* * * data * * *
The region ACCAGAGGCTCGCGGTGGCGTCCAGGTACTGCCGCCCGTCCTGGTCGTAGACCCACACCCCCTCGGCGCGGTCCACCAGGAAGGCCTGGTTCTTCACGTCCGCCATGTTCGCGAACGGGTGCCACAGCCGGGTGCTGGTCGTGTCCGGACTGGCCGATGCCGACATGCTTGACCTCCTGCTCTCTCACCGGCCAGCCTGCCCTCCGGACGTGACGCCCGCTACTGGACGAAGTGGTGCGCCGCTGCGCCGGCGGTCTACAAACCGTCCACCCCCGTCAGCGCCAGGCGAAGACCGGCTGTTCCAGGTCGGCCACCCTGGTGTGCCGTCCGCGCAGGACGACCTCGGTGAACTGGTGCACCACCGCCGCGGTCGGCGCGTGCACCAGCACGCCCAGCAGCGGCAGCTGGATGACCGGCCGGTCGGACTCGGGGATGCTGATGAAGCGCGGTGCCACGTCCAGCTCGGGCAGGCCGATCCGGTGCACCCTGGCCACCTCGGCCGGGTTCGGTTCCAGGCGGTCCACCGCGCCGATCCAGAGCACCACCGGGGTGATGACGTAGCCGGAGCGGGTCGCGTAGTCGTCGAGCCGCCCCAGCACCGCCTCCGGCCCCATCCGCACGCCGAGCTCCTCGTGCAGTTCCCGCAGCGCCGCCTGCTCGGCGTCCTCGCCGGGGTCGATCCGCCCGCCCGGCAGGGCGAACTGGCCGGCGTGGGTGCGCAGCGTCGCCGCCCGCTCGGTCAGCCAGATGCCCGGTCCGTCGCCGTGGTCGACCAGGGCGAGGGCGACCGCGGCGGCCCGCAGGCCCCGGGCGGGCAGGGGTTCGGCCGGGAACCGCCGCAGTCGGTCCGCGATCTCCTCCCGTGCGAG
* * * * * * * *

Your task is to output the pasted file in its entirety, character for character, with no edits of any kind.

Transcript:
The region ACCAGAGGCTCGCGGTGGCGTCCAGGTACTGCCGCCCGTCCTGGTCGTAGACCCACACCCCCTCGGCGCGGTCCACCAGGAAGGCCTGGTTCTTCACGTCCGCCATGTTCGCGAACGGGTGCCACAGCCGGGTGCTGGTCGTGTCCGGACTGGCCGATGCCGACATGCTTGACCTCCTGCTCTCTCACCGGCCAGCCTGCCCTCCGGACGTGACGCCCGCTACTGGACGAAGTGGTGCGCCGCTGCGCCGGCGGTCTACAAACCGTCCACCCCCGTCAGCGCCAGGCGAAGACCGGCTGTTCCAGGTCGGCCACCCTGGTGTGCCGTCCGCGCAGGACGACCTCGGTGAACTGGTGCACCACCGCCGCGGTCGGCGCGTGCACCAGCACGCCCAGCAGCGGCAGCTGGATGACCGGCCGGTCGGACTCGGGGATGCTGATGAAGCGCGGTGCCACGTCCAGCTCGGGCAGGCCGATCCGGTGCACCCTGGCCACCTCGGCCGGGTTCGGTTCCAGGCGGTCCACCGCGCCGATCCAGAGCACCACCGGGGTGATGACGTAGCCGGAGCGGGTCGCGTAGTCGTCGAGCCGCCCCAGCACCGCCTCCGGCCCCATCCGCACGCCGAGCTCCTCGTGCAGTTCCCGCAGCGCCGCCTGCTCGGCGTCCTCGCCGGGGTCGATCCGCCCGCCCGGCAGGGCGAACTGGCCGGCGTGGGTGCGCAGCGTCGCCGCCCGCTCGGTCAGCCAGATGCCCGGTCCGTCGCCGTGGTCGACCAGGGCGAGGGCGACCGCGGCGGCCCGCAGGCCCCGGGCGGGCAGGGGTTCGGCCGGGAACCGCCGCAGTCGGTCCGCGATCTCCTCCCGTGCGAG